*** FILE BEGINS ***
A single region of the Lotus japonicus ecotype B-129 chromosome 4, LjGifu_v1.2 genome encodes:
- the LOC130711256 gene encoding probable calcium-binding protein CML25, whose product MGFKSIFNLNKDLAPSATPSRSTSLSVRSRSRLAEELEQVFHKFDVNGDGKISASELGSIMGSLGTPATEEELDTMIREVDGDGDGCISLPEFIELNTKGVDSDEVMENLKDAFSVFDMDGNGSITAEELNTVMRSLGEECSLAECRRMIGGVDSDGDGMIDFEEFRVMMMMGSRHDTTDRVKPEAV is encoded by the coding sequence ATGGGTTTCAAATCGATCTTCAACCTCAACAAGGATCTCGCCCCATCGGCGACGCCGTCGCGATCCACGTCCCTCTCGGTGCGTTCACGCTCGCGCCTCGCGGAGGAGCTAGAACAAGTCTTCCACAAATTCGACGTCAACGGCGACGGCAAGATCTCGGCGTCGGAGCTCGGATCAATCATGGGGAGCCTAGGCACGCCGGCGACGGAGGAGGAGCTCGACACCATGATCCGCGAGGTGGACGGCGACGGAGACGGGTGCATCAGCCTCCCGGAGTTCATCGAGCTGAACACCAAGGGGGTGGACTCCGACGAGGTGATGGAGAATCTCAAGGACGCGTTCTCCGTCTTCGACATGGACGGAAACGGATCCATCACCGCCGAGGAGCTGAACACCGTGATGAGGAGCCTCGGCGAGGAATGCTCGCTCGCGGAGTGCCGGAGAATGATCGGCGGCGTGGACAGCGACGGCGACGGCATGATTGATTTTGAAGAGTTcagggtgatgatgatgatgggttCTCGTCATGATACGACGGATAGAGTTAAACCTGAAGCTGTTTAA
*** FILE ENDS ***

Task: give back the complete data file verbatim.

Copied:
A single region of the Lotus japonicus ecotype B-129 chromosome 4, LjGifu_v1.2 genome encodes:
- the LOC130711256 gene encoding probable calcium-binding protein CML25, whose product MGFKSIFNLNKDLAPSATPSRSTSLSVRSRSRLAEELEQVFHKFDVNGDGKISASELGSIMGSLGTPATEEELDTMIREVDGDGDGCISLPEFIELNTKGVDSDEVMENLKDAFSVFDMDGNGSITAEELNTVMRSLGEECSLAECRRMIGGVDSDGDGMIDFEEFRVMMMMGSRHDTTDRVKPEAV is encoded by the coding sequence ATGGGTTTCAAATCGATCTTCAACCTCAACAAGGATCTCGCCCCATCGGCGACGCCGTCGCGATCCACGTCCCTCTCGGTGCGTTCACGCTCGCGCCTCGCGGAGGAGCTAGAACAAGTCTTCCACAAATTCGACGTCAACGGCGACGGCAAGATCTCGGCGTCGGAGCTCGGATCAATCATGGGGAGCCTAGGCACGCCGGCGACGGAGGAGGAGCTCGACACCATGATCCGCGAGGTGGACGGCGACGGAGACGGGTGCATCAGCCTCCCGGAGTTCATCGAGCTGAACACCAAGGGGGTGGACTCCGACGAGGTGATGGAGAATCTCAAGGACGCGTTCTCCGTCTTCGACATGGACGGAAACGGATCCATCACCGCCGAGGAGCTGAACACCGTGATGAGGAGCCTCGGCGAGGAATGCTCGCTCGCGGAGTGCCGGAGAATGATCGGCGGCGTGGACAGCGACGGCGACGGCATGATTGATTTTGAAGAGTTcagggtgatgatgatgatgggttCTCGTCATGATACGACGGATAGAGTTAAACCTGAAGCTGTTTAA